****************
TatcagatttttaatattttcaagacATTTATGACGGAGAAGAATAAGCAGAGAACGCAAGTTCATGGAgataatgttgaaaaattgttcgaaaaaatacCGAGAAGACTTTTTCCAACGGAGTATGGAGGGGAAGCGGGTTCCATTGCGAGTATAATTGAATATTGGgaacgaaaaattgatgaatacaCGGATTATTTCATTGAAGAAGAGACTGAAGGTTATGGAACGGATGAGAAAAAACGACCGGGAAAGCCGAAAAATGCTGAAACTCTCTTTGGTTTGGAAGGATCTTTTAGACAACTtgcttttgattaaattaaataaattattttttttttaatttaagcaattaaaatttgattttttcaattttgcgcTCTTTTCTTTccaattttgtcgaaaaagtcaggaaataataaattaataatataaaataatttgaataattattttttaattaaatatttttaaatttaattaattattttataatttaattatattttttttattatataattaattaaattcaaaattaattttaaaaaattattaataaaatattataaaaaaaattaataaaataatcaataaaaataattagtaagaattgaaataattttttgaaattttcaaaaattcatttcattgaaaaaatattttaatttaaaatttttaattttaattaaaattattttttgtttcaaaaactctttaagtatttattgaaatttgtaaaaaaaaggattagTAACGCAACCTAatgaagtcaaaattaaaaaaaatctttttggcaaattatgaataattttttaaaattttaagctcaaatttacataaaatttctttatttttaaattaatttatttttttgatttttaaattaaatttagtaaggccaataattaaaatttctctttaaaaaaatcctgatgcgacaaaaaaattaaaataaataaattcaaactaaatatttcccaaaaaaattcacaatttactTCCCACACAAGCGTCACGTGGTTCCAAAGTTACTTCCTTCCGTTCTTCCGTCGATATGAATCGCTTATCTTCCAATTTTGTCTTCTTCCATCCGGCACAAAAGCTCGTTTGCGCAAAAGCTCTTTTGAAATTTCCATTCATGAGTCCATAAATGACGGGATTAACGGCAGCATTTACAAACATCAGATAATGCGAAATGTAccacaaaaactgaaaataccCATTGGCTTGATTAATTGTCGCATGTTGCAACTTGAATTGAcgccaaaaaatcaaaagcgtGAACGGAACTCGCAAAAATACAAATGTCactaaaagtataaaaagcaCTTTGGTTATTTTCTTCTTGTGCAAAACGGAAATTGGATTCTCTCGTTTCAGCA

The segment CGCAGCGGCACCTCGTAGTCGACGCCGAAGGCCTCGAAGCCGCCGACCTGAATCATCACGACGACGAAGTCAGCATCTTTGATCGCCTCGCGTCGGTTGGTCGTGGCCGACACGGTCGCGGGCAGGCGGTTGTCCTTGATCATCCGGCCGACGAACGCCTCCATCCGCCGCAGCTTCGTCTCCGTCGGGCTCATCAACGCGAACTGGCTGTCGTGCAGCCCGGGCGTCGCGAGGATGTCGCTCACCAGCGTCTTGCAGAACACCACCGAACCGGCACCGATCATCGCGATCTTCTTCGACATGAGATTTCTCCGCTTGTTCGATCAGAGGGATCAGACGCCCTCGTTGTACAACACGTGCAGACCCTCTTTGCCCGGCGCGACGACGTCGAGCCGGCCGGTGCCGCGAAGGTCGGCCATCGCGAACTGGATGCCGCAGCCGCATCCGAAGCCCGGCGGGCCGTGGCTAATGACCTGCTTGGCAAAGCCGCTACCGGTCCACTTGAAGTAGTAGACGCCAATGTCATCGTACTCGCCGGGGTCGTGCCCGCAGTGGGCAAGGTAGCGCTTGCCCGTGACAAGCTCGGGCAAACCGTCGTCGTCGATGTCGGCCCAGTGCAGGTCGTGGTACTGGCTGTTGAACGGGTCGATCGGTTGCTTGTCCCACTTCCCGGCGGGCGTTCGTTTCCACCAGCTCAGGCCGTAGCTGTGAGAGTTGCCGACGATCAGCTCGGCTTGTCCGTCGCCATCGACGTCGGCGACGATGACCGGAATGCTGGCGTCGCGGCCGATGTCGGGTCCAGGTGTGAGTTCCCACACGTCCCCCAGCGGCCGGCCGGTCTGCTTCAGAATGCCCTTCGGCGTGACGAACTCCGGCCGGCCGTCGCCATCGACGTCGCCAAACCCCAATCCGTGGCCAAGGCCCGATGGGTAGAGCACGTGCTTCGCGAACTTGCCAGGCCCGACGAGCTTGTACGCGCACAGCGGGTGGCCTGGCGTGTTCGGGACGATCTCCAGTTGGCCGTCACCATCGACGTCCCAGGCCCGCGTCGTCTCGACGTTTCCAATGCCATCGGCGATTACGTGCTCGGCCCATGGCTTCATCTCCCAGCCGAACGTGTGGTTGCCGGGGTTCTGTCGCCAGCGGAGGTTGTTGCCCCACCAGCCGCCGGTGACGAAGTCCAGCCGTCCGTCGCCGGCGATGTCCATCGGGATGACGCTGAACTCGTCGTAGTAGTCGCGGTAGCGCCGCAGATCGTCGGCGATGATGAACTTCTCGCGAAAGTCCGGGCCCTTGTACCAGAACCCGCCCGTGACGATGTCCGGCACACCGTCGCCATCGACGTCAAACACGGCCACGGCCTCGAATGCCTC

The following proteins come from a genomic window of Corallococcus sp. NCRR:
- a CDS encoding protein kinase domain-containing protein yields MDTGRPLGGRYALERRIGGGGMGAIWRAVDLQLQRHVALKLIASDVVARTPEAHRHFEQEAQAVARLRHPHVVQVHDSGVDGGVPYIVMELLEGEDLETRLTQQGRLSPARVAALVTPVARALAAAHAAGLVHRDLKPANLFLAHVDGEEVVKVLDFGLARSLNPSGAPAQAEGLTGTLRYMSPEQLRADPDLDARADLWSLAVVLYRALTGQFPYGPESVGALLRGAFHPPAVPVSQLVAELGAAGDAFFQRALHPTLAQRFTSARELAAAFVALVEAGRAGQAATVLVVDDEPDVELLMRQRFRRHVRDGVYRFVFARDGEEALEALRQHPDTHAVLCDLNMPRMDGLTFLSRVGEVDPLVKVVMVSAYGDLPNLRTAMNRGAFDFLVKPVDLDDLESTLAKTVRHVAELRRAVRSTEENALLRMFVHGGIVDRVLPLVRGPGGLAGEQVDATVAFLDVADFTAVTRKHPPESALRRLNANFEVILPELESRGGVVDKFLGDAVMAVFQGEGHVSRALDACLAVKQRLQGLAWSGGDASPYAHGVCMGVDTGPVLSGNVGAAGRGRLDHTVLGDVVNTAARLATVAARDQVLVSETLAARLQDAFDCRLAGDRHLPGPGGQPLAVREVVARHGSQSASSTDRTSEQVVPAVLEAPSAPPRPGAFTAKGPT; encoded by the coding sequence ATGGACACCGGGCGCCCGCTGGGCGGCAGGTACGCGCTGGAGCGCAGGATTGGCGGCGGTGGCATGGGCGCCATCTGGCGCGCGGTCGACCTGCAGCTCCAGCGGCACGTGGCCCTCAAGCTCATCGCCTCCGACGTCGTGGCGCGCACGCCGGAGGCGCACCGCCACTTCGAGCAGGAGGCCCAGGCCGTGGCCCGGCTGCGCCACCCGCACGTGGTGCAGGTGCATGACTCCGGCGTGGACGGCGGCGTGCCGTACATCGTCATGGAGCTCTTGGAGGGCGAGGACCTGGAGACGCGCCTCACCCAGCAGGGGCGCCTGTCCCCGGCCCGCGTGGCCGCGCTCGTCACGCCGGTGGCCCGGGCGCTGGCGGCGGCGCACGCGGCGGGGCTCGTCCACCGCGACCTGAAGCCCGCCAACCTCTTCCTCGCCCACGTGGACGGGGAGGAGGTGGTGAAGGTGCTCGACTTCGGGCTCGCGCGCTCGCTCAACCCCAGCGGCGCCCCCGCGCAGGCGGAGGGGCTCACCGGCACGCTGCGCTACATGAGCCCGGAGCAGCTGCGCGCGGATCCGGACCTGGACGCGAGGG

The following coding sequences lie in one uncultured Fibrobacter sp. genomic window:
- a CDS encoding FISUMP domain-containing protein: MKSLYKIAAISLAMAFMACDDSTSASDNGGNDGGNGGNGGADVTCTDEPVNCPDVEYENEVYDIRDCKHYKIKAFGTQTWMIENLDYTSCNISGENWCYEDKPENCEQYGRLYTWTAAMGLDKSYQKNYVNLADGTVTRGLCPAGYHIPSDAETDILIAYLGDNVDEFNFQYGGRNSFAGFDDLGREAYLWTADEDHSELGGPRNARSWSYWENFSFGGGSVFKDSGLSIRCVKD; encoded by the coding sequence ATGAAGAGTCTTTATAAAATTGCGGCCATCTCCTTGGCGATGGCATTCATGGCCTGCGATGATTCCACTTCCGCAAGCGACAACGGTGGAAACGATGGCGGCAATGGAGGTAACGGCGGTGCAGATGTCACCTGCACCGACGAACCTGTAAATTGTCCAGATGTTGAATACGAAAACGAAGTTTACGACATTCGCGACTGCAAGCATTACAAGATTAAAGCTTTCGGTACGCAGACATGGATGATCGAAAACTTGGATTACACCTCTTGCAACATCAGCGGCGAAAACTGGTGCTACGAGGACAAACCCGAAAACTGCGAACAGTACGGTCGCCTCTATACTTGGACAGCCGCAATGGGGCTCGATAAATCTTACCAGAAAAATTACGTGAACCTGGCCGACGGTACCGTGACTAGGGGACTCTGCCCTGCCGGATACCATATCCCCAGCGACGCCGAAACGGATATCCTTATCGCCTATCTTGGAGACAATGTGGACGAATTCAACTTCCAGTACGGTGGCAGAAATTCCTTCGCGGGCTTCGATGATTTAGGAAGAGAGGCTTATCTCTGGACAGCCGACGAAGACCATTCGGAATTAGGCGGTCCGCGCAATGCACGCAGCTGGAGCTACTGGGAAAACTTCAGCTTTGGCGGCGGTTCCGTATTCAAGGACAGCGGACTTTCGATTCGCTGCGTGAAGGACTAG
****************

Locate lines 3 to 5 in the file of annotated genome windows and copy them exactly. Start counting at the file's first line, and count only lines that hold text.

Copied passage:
The following proteins come from a genomic window of Corallococcus sp. NCRR:
- a CDS encoding protein kinase domain-containing protein yields MDTGRPLGGRYALERRIGGGGMGAIWRAVDLQLQRHVALKLIASDVVARTPEAHRHFEQEAQAVARLRHPHVVQVHDSGVDGGVPYIVMELLEGEDLETRLTQQGRLSPARVAALVTPVARALAAAHAAGLVHRDLKPANLFLAHVDGEEVVKVLDFGLARSLNPSGAPAQAEGLTGTLRYMSPEQLRADPDLDARADLWSLAVVLYRALTGQFPYGPESVGALLRGAFHPPAVPVSQLVAELGAAGDAFFQRALHPTLAQRFTSARELAAAFVALVEAGRAGQAATVLVVDDEPDVELLMRQRFRRHVRDGVYRFVFARDGEEALEALRQHPDTHAVLCDLNMPRMDGLTFLSRVGEVDPLVKVVMVSAYGDLPNLRTAMNRGAFDFLVKPVDLDDLESTLAKTVRHVAELRRAVRSTEENALLRMFVHGGIVDRVLPLVRGPGGLAGEQVDATVAFLDVADFTAVTRKHPPESALRRLNANFEVILPELESRGGVVDKFLGDAVMAVFQGEGHVSRALDACLAVKQRLQGLAWSGGDASPYAHGVCMGVDTGPVLSGNVGAAGRGRLDHTVLGDVVNTAARLATVAARDQVLVSETLAARLQDAFDCRLAGDRHLPGPGGQPLAVREVVARHGSQSASSTDRTSEQVVPAVLEAPSAPPRPGAFTAKGPT; encoded by the coding sequence ATGGACACCGGGCGCCCGCTGGGCGGCAGGTACGCGCTGGAGCGCAGGATTGGCGGCGGTGGCATGGGCGCCATCTGGCGCGCGGTCGACCTGCAGCTCCAGCGGCACGTGGCCCTCAAGCTCATCGCCTCCGACGTCGTGGCGCGCACGCCGGAGGCGCACCGCCACTTCGAGCAGGAGGCCCAGGCCGTGGCCCGGCTGCGCCACCCGCACGTGGTGCAGGTGCATGACTCCGGCGTGGACGGCGGCGTGCCGTACATCGTCATGGAGCTCTTGGAGGGCGAGGACCTGGAGACGCGCCTCACCCAGCAGGGGCGCCTGTCCCCGGCCCGCGTGGCCGCGCTCGTCACGCCGGTGGCCCGGGCGCTGGCGGCGGCGCACGCGGCGGGGCTCGTCCACCGCGACCTGAAGCCCGCCAACCTCTTCCTCGCCCACGTGGACGGGGAGGAGGTGGTGAAGGTGCTCGACTTCGGGCTCGCGCGCTCGCTCAACCCCAGCGGCGCCCCCGCGCAGGCGGAGGGGCTCACCGGCACGCTGCGCTACATGAGCCCGGAGCAGCTGCGCGCGGATCCGGACCTGGACGCGAGGG

The following coding sequences lie in one uncultured Fibrobacter sp. genomic window: